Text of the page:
If you want to keep a status quo of some sort from book to book, techniques used in episodic television can give you an idea of how to do this effectively. However, it can also give you an idea of how to do it really poorly. We’ll talk about that next time.


Katriena Knights is a prolific author of contemporary and paranormal romance. As KC Myers, she also writes science fiction, fantasy and urban fantasy. Her latest novel from Samhain Publishing, Necromancing Nim, is set in a world where vampires are out and proud and can’t remember to pay their bills.



Patricia Stoltey
Blog Editor
Patricia grew up on a farm in central Illinois so naturally had to use the old farm in her first mystery. The second Sylvia and Willie tale takes place near and in the little touristy gold mining town of Oatman, Arizona. Patricia's third novel, a standalone suspense called Dead Wrong, was released November 2014. Dead Wrong was a finalist in the thriller category for the Colorado Book Awards. Visit her blog at http://patriciastolteybooks.com

10 thoughts on “Learning from Television: The Art of Predictability

  1. I shouldn’t admit this, I know, but I got completely hooked on Grey’s Anatomy, Grey’s sister show, Private Practice and Scandal on Netflix– all brainchildren of Shonda Rhimes. She is the master of creating story arcs within an episode but leaving you dying for the next episode and creating characters (even the snakes) with sympathetic and likable traits, in my opinion. Damn the woman; I’m a junkie.

  2. Love that you brought this up. I think there is a lot to say on this topic as television and its evolution over time is a very big part of our culture. Of course this affects our writing! As storytellers we should recognize this and learn from it. Plus, any excuse to sit watching an entire series on Netflix for a week straight is fine by me!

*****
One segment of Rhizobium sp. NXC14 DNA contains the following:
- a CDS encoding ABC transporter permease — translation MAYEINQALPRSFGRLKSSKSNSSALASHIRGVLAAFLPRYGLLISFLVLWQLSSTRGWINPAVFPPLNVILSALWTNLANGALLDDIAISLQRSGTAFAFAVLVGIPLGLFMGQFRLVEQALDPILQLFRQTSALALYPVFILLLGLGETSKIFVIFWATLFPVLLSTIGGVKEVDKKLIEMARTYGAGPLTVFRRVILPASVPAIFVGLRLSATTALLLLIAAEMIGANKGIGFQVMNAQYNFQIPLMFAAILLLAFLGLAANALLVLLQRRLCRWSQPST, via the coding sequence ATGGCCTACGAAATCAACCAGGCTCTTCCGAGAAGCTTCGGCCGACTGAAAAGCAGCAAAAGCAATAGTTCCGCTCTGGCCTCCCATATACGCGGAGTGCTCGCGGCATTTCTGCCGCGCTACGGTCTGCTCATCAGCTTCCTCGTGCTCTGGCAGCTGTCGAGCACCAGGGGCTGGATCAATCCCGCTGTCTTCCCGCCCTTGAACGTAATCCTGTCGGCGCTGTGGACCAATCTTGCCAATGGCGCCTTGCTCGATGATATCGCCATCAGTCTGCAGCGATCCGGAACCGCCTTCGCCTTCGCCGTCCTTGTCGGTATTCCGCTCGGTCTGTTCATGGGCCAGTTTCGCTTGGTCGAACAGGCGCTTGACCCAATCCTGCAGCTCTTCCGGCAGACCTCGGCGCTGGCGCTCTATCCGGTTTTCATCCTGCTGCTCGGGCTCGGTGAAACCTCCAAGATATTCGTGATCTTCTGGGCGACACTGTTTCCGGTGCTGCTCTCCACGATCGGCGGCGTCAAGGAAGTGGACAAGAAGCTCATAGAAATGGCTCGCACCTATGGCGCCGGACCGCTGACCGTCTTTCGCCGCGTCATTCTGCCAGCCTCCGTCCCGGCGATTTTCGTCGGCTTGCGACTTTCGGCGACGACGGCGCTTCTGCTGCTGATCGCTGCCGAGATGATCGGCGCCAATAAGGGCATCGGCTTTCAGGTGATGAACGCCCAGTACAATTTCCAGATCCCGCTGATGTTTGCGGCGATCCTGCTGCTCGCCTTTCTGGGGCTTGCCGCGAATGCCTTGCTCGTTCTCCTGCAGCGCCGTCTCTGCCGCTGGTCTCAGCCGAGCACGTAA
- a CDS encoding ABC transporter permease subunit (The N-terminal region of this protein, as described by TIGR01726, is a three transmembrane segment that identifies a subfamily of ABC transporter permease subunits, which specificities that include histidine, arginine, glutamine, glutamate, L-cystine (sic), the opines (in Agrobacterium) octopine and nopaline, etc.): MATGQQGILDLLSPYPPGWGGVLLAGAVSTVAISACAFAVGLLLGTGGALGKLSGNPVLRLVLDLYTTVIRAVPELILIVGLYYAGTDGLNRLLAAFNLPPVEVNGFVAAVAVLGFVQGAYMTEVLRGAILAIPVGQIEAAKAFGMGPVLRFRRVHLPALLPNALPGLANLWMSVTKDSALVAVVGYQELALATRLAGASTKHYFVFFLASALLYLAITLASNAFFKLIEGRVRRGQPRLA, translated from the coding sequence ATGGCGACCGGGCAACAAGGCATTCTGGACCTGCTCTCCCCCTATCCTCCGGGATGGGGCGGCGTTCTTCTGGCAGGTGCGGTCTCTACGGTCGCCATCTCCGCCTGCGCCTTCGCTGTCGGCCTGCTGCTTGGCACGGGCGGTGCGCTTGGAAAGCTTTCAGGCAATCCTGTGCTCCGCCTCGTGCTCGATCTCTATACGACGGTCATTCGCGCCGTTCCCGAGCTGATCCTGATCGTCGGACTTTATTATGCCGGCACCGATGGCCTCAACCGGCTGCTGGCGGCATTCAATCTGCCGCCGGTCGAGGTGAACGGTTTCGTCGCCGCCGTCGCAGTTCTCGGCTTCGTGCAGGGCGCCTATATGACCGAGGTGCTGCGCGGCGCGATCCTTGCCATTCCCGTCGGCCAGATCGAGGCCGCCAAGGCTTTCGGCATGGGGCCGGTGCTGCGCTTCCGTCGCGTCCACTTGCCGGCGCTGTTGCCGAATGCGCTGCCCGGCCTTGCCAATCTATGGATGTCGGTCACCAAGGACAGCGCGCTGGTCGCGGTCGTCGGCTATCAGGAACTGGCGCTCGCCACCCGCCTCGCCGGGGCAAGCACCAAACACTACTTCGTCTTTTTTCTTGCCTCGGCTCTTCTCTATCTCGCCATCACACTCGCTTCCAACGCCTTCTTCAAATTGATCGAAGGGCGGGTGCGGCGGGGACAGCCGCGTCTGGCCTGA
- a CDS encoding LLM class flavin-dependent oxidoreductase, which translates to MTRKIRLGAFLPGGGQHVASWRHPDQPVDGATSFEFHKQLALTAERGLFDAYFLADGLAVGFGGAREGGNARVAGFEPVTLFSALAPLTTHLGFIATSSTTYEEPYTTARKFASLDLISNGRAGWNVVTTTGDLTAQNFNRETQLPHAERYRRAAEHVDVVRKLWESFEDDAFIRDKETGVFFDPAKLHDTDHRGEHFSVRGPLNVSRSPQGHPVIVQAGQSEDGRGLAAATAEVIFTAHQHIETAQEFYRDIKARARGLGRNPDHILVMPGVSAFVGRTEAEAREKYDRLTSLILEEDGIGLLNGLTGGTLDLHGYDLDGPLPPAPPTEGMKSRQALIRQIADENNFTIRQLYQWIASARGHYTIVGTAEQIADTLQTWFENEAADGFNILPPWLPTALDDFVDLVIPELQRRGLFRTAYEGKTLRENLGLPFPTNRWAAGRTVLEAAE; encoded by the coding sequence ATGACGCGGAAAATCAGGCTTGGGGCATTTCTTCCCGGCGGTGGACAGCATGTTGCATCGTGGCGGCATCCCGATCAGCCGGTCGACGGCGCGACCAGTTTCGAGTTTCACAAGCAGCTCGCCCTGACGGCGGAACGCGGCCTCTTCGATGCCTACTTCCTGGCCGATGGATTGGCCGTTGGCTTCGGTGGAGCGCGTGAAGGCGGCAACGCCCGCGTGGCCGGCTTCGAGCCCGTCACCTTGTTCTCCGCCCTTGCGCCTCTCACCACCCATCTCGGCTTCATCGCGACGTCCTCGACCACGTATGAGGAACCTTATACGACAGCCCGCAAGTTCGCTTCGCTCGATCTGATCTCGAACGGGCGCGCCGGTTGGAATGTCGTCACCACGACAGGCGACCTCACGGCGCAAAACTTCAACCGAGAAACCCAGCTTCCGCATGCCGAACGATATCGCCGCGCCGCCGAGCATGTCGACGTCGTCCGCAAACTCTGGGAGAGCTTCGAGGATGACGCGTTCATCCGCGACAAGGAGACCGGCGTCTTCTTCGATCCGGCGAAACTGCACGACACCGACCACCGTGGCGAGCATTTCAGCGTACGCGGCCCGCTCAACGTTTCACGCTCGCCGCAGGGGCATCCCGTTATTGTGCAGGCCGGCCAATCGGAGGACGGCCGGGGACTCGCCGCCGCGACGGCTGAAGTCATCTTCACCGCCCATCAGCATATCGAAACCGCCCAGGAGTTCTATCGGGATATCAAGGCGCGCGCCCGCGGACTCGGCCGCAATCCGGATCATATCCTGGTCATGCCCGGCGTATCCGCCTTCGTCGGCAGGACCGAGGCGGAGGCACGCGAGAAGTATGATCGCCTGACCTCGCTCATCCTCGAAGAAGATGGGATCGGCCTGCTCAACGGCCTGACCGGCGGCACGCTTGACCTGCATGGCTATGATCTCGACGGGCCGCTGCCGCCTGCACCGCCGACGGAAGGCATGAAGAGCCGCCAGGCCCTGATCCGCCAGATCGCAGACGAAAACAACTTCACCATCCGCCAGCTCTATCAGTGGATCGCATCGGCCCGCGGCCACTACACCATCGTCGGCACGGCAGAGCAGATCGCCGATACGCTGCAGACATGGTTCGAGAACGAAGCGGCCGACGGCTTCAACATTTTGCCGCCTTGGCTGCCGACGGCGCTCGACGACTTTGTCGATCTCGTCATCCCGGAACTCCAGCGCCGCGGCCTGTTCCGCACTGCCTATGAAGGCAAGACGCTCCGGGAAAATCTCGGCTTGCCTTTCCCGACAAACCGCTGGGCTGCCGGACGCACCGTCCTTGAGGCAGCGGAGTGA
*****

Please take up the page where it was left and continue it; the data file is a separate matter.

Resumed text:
3. I love television, too, Katriena, and like to blog about my addiction. I’m as likely to get hooked on goofy “reality” shows like Big Brother as I am to well-acted, well-plotted series like Elementary. I did the Netflix thing with Deadwood, The Tudors, and House of Cards too. Yes, it probably does eat into my writing time. But that’s okay. Now I know from your post that I’m learning important stuff about storytelling. Yay!

  4. I’m a TV junkie, too, and love the episodic style of the dramatic series TV show. I watch late at night on hulu because I can never catch episodes as they air. I’ll also watch series shows on Netflix. (If you haven’t yet seen Orange is the New Black, the exclusive new series from Netflix, you’re missing out.) I also love the brain junkfood of television that is the reality TV show. Mainly the ones that feature contests like Master Chef, The Bachelor, Get out Alive with Bear Grylls, etc. I get so caught up in the drama, lol. I realize a lot of it is scripted, but I don’t care. I still think some of the contestants’ reactions and interactions mirror real life and I’ve harvested a lot emotional grist for my writing mill from those. Fake? Who cares? LOL. It’s compelling and that’s all that matters.

    • I should have read yours before I posted mine, Karen. I’m with you. Who cares if it’s scripted. If you really think about it, once the adrenaline starts pumping in the reality TV stars, those complete breakdowns are hardly faked. Those Dance Moms are showing who they really are.

  5. Great start, Katriena! I’m also a TV junkie and we recently got a DVR. *SIGH* This is perfect timing for me because I’ve been thinking about how drastically I change one of my characters. Would love to hear your thoughts about reality TV, especially competition TV. Watching real people under extreme pressure and how some turn themselves into the worst kind of caricatures. Project Runway’s my FAV for that kinda insanity!